DEVELOPMENT OF A FREQUENCY-SWITCHED LASER FOR INFRARED TIME RESOLVED SPECTROSCOPY.
AuthorSCOTTI, RONALD EDWARD.
Carbon dioxide lasers.
Collisions (Nuclear physics)
Cross sections (Nuclear physics) -- Scattering.
AdvisorShoemaker, Richard L.
MetadataShow full item record
PublisherThe University of Arizona.
RightsCopyright © is held by the author. Digital access to this material is made possible by the University Libraries, University of Arizona. Further transmission, reproduction or presentation (such as public display or performance) of protected items is prohibited except with permission of the author.
AbstractThe objective of this thesis is to describe the development, construction and use of a new tool for optical coherent transient spectroscopy. The new tool is a frequency-switched CO₂ laser. A highly stable laser design was modified to include an intra cavity electro-optic modulator, which al lows the output of the laser to be frequency-switched. The frequency modulated output is used in spectroscopic experiments whose goals are the determination of decay rates for infrared moIecuIar transitions. The use of a frequency-switched laser is the most prom i sing means of making such measurements on nonpoIar molecules. The use of an electro-optic crystal inside a laser cavity introduces a number of fundamental problems which must be overcome before the instrument can be used to make useful spectroscopic measurements. These problems are brought about by the need for a stable laser amplitude and frequency output. The development of a novel stabilization technique to overcome these problems is documented in this thesis. Also included in this thesis is a description of the microcomputer and associated electronics necessary to integrate the laser into an experimental apparatus capable of performing signal averaging and background subtraction on raw time resolved data. The final chapters of this work describe experiments and results of measurements of the scattering cross sect ions of a nonpolar molecule with rare gas perturbers. The nonpolar molecule is SF₆ and the rare gas collision partners are Helium, Argon, and Xenon. The results indicate that the scattering cross section for state changing collisions displays a mass dependance predicted by classical collision theory. However, the measured cross sections for elastic velocity-changing collisions appears to be mass independent, which is at variance with theory.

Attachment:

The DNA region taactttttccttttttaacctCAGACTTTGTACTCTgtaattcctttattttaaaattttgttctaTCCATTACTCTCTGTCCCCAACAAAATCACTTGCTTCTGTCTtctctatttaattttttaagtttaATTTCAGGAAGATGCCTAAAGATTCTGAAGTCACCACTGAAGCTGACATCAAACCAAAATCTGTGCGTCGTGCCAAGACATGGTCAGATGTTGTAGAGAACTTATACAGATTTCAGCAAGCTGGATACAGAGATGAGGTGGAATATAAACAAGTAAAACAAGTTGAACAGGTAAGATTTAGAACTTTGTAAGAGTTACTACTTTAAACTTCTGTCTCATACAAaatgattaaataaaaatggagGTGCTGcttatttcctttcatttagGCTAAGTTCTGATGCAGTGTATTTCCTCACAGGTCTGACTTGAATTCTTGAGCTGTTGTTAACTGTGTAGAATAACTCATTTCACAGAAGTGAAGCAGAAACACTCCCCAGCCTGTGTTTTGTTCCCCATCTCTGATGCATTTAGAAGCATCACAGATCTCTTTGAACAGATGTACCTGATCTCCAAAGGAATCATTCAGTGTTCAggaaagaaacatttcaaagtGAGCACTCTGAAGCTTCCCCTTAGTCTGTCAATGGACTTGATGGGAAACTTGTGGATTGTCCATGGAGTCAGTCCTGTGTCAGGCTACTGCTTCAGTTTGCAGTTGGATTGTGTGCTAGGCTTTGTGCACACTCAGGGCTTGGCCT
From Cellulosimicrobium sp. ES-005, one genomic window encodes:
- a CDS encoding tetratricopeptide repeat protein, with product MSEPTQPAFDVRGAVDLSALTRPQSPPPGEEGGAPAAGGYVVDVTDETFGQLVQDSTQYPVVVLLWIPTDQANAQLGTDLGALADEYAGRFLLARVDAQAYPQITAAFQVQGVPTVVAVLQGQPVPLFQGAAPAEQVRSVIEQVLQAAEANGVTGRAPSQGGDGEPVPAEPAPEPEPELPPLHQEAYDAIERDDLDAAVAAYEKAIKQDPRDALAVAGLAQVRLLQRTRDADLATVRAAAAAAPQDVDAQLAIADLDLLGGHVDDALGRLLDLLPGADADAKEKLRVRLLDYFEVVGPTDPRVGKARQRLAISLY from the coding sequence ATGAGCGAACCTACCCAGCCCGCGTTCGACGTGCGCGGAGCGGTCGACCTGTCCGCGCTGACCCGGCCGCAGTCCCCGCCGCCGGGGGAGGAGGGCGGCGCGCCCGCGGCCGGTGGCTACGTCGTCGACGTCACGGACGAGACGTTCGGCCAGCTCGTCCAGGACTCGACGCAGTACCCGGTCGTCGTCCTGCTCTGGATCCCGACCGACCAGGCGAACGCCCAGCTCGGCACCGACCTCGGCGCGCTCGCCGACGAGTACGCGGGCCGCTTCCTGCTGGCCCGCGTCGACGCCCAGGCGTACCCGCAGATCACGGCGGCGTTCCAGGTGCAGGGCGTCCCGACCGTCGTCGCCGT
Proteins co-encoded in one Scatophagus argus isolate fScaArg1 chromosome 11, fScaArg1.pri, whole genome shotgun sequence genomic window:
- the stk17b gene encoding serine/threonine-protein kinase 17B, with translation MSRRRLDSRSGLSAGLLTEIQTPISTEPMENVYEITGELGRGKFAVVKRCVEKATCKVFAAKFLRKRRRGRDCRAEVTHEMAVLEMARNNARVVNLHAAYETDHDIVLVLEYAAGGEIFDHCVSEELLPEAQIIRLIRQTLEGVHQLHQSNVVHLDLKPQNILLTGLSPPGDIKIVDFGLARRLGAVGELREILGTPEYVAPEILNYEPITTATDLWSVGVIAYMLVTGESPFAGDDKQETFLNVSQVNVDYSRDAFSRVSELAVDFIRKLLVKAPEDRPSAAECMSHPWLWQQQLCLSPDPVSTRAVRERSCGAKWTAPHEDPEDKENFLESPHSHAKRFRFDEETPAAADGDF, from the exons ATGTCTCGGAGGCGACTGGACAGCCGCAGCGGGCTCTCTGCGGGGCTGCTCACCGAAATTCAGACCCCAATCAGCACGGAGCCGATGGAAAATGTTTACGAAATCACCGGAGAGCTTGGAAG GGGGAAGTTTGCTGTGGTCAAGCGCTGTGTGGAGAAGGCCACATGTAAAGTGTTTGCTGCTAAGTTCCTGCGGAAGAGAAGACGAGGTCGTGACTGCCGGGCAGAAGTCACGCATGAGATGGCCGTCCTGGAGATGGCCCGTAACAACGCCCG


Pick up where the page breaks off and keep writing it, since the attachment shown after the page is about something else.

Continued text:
Degree ProgramOptical Sciences